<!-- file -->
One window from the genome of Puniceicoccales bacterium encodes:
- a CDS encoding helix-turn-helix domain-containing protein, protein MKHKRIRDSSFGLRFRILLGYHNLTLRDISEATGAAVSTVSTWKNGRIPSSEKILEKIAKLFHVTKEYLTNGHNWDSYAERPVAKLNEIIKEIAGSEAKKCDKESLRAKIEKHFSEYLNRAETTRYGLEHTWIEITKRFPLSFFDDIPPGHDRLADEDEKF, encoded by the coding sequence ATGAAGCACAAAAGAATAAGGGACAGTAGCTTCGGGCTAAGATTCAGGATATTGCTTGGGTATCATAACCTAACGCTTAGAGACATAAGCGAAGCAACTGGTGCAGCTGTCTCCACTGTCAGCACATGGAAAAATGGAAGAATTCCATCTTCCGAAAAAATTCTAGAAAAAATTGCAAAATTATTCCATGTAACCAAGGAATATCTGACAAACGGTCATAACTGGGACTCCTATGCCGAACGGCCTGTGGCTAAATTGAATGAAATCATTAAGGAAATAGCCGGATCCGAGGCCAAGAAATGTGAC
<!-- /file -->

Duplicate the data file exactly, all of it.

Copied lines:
One window from the genome of Puniceicoccales bacterium encodes:
- a CDS encoding helix-turn-helix domain-containing protein, protein MKHKRIRDSSFGLRFRILLGYHNLTLRDISEATGAAVSTVSTWKNGRIPSSEKILEKIAKLFHVTKEYLTNGHNWDSYAERPVAKLNEIIKEIAGSEAKKCDKESLRAKIEKHFSEYLNRAETTRYGLEHTWIEITKRFPLSFFDDIPPGHDRLADEDEKF, encoded by the coding sequence ATGAAGCACAAAAGAATAAGGGACAGTAGCTTCGGGCTAAGATTCAGGATATTGCTTGGGTATCATAACCTAACGCTTAGAGACATAAGCGAAGCAACTGGTGCAGCTGTCTCCACTGTCAGCACATGGAAAAATGGAAGAATTCCATCTTCCGAAAAAATTCTAGAAAAAATTGCAAAATTATTCCATGTAACCAAGGAATATCTGACAAACGGTCATAACTGGGACTCCTATGCCGAACGGCCTGTGGCTAAATTGAATGAAATCATTAAGGAAATAGCCGGATCCGAGGCCAAGAAATGTGAC